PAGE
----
By Anthony Fordham
We’ve all spent time in a major electronics retailer, looking at a big flat-panel TV. And while the sales assistant prattles on about the TV’s amazing features, it’s only natural to wonder why one 42 inch TV costs $1,000 more than the 42 inch TV sitting next to it.
Similarly, as the sales geek gets into the TV’s amazing ‘high definition’ support, you’re given cause to wonder. What is it about the TV that makes it high definition? It’s easy to see from in-store demonstrations that a HD set gives a crisper, more detailed image, but how is this crispness measured? How do you know exactly what degree of extra detail you’re getting, per dollar?
Not so many years ago the word ‘resolution’ was heard only in the context of the UN trying to stop some country or other from going to war. But nowadays resolution is a term we use to describe the imaging capabilities of a wide range of consumer electronics. Everything from your mobile phone to your desktop PC will have a resolution entry in its table of vital statistics.
Resolution in electronics is most commonly used to describe two things: the ability of a display to show detail, and the ability of a digital camera to capture detail. Printers also have resolution, but since almost every model of printer offers the same level of detail, we don?t hear much about it anymore.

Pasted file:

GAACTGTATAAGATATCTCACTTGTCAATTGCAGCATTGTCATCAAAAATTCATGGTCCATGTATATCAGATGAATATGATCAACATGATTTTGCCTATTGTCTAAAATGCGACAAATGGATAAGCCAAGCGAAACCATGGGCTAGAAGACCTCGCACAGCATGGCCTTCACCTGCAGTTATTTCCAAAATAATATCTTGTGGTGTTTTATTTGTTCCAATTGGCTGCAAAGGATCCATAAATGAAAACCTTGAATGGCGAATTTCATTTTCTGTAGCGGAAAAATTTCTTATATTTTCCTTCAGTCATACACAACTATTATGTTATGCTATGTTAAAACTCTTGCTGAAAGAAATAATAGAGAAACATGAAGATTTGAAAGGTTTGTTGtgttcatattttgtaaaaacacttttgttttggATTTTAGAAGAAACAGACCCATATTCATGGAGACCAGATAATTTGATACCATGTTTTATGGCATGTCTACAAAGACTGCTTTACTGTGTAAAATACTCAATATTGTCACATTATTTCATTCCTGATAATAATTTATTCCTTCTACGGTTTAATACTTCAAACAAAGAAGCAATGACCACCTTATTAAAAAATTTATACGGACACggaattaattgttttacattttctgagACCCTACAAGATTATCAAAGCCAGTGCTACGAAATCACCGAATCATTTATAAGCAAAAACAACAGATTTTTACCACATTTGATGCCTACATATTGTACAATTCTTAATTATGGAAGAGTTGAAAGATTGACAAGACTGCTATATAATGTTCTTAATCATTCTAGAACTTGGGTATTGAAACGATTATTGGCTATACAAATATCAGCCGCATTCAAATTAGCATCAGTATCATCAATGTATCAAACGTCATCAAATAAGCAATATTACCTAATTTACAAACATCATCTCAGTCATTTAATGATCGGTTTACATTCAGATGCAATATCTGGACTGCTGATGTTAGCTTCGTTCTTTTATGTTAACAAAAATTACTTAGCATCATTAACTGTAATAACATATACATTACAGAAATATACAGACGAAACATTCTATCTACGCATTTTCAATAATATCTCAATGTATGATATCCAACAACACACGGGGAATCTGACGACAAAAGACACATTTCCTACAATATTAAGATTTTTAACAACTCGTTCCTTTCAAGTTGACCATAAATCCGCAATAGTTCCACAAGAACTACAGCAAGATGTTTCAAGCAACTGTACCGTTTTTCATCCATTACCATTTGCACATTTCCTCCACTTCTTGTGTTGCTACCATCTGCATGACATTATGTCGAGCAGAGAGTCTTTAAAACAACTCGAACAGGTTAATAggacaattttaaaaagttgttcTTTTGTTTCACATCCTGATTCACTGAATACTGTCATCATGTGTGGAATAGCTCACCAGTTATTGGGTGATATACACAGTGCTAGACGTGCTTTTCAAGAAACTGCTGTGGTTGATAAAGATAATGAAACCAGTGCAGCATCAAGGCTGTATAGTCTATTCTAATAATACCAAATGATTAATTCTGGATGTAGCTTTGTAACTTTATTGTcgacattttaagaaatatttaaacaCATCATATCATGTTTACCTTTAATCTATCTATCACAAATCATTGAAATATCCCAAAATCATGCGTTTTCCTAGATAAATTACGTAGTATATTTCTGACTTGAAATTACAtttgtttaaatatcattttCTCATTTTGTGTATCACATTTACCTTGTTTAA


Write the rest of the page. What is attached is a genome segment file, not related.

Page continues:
As usual, the measurement of resolution on a display is defined by the way we measure it on a PC. Unlike an old-school television, which receives an analog signal from a TV transmitter, PCs receive digital signals from the computer’s video-generation chip or card.
On older monitors (which use TV-style technology) this signal is converted to an analog signal, but since its origin is digital it has a very precise level of detail. This detail is measured in the number of picture elements, or pixels, the video subsystem can output.
Essentially, every image you see on a computer (and on a modern TV) is a mosaic. The trick is that the tiles are really, really tiny, so to our limited eyesight, the image seems smooth if it’s sufficiently ‘high resolution’.
In the good old days the tiles, or pixels, weren’t particularly small, so images appeared blocky and poor in detail. In the early years of the home PC, the technological struggle was to add colour. Many PCs could display only a maximum of 320 horizontal pixels and 240 vertical pixels.
As graphics systems became more powerful, the resolutions increased. The move to 640 horizontal by 480 vertical (640 x 480) was a key moment for gamers, while even higher resolutions such as 800 x 600 and 1024 x 768 made watching video on a PC a real possibility.